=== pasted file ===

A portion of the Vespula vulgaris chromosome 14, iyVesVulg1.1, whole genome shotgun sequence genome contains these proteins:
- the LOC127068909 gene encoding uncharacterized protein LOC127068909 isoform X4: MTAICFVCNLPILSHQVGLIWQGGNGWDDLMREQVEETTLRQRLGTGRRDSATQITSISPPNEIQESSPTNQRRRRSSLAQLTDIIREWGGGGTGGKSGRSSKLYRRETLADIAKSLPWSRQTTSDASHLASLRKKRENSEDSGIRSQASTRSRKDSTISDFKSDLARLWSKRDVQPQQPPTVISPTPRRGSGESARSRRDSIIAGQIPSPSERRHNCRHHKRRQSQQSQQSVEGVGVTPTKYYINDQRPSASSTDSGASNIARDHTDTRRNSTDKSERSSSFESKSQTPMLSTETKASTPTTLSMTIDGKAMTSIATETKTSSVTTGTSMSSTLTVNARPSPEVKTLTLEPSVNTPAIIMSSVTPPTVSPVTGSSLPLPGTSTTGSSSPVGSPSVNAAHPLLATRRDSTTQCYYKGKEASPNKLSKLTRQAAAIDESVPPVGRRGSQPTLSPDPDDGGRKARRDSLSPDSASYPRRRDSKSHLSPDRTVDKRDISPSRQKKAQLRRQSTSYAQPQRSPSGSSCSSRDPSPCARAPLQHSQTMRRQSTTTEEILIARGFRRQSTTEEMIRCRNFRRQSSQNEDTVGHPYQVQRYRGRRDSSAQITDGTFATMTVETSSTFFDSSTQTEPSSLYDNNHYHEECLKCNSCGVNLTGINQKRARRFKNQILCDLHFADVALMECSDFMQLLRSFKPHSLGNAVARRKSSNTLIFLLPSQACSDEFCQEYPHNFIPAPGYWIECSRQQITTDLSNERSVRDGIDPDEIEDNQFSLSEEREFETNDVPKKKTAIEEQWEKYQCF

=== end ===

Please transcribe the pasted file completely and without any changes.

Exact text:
A portion of the Vespula vulgaris chromosome 14, iyVesVulg1.1, whole genome shotgun sequence genome contains these proteins:
- the LOC127068909 gene encoding uncharacterized protein LOC127068909 isoform X4: MTAICFVCNLPILSHQVGLIWQGGNGWDDLMREQVEETTLRQRLGTGRRDSATQITSISPPNEIQESSPTNQRRRRSSLAQLTDIIREWGGGGTGGKSGRSSKLYRRETLADIAKSLPWSRQTTSDASHLASLRKKRENSEDSGIRSQASTRSRKDSTISDFKSDLARLWSKRDVQPQQPPTVISPTPRRGSGESARSRRDSIIAGQIPSPSERRHNCRHHKRRQSQQSQQSVEGVGVTPTKYYINDQRPSASSTDSGASNIARDHTDTRRNSTDKSERSSSFESKSQTPMLSTETKASTPTTLSMTIDGKAMTSIATETKTSSVTTGTSMSSTLTVNARPSPEVKTLTLEPSVNTPAIIMSSVTPPTVSPVTGSSLPLPGTSTTGSSSPVGSPSVNAAHPLLATRRDSTTQCYYKGKEASPNKLSKLTRQAAAIDESVPPVGRRGSQPTLSPDPDDGGRKARRDSLSPDSASYPRRRDSKSHLSPDRTVDKRDISPSRQKKAQLRRQSTSYAQPQRSPSGSSCSSRDPSPCARAPLQHSQTMRRQSTTTEEILIARGFRRQSTTEEMIRCRNFRRQSSQNEDTVGHPYQVQRYRGRRDSSAQITDGTFATMTVETSSTFFDSSTQTEPSSLYDNNHYHEECLKCNSCGVNLTGINQKRARRFKNQILCDLHFADVALMECSDFMQLLRSFKPHSLGNAVARRKSSNTLIFLLPSQACSDEFCQEYPHNFIPAPGYWIECSRQQITTDLSNERSVRDGIDPDEIEDNQFSLSEEREFETNDVPKKKTAIEEQWEKYQCF